Publication
Title
Reid's non-Humean theory of moral motives
Author
Abstract
Contrary to the widespread view that Reid and Hume agree that reason, alone, is inert, I argue that they disagree on this point. Both accept that reason plays a role in forming moral sentiments, and that affections are components of moral evaluations. However, I show that for Reid moral evaluations (comprised of moral judgments and moral affections) are different from moral motives (which are not comprised of affections). Moral motives for Reid are mind-independent states of affairs that are grasped by reason and do not require affections to influence human beings. Reid hence holds a non-Humean theory in which reason, alone, is not inert.
Language
English
Source (journal)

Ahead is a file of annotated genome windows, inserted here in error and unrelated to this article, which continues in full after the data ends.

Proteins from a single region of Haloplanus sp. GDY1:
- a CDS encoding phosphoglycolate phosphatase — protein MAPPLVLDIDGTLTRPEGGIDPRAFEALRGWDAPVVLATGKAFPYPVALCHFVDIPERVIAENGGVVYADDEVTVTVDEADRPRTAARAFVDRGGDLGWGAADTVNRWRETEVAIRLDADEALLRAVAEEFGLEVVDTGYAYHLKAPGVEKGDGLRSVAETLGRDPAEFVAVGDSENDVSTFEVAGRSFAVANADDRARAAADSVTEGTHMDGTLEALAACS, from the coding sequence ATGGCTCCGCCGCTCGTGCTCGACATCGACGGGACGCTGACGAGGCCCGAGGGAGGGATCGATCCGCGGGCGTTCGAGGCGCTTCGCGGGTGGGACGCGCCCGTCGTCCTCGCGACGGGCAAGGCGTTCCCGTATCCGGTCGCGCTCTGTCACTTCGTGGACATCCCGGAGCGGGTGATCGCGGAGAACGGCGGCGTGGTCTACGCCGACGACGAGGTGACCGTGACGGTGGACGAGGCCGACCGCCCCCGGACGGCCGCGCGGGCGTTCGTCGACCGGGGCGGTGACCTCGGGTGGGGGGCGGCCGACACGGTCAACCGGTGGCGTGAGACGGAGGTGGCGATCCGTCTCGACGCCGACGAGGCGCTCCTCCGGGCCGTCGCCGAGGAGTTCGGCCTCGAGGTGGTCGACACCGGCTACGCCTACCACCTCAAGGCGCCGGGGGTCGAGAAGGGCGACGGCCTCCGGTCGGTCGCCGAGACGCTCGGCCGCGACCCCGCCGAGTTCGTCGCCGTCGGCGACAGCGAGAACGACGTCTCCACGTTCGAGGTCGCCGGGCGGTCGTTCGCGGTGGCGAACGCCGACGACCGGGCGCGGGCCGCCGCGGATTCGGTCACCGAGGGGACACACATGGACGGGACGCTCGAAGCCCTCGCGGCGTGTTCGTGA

Pacific philosophical quarterly. - Los Angeles, Calif.
Publication
Los Angeles, Calif. : 2018
ISSN
0031-5621
0279-0750
Volume/pages
99 :s:[1] (2018) , p. 205-224
ISI
000430829000010
Full text (Publisher's DOI)
Full text (publisher's version - intranet only)
UAntwerpen
Faculty/Department
Research group
Publication type
Subject
Affiliation
Publications with a UAntwerp address
External links
Web of Science
Record
Identification
Creation 12.06.2018
Last edited 20.09.2021
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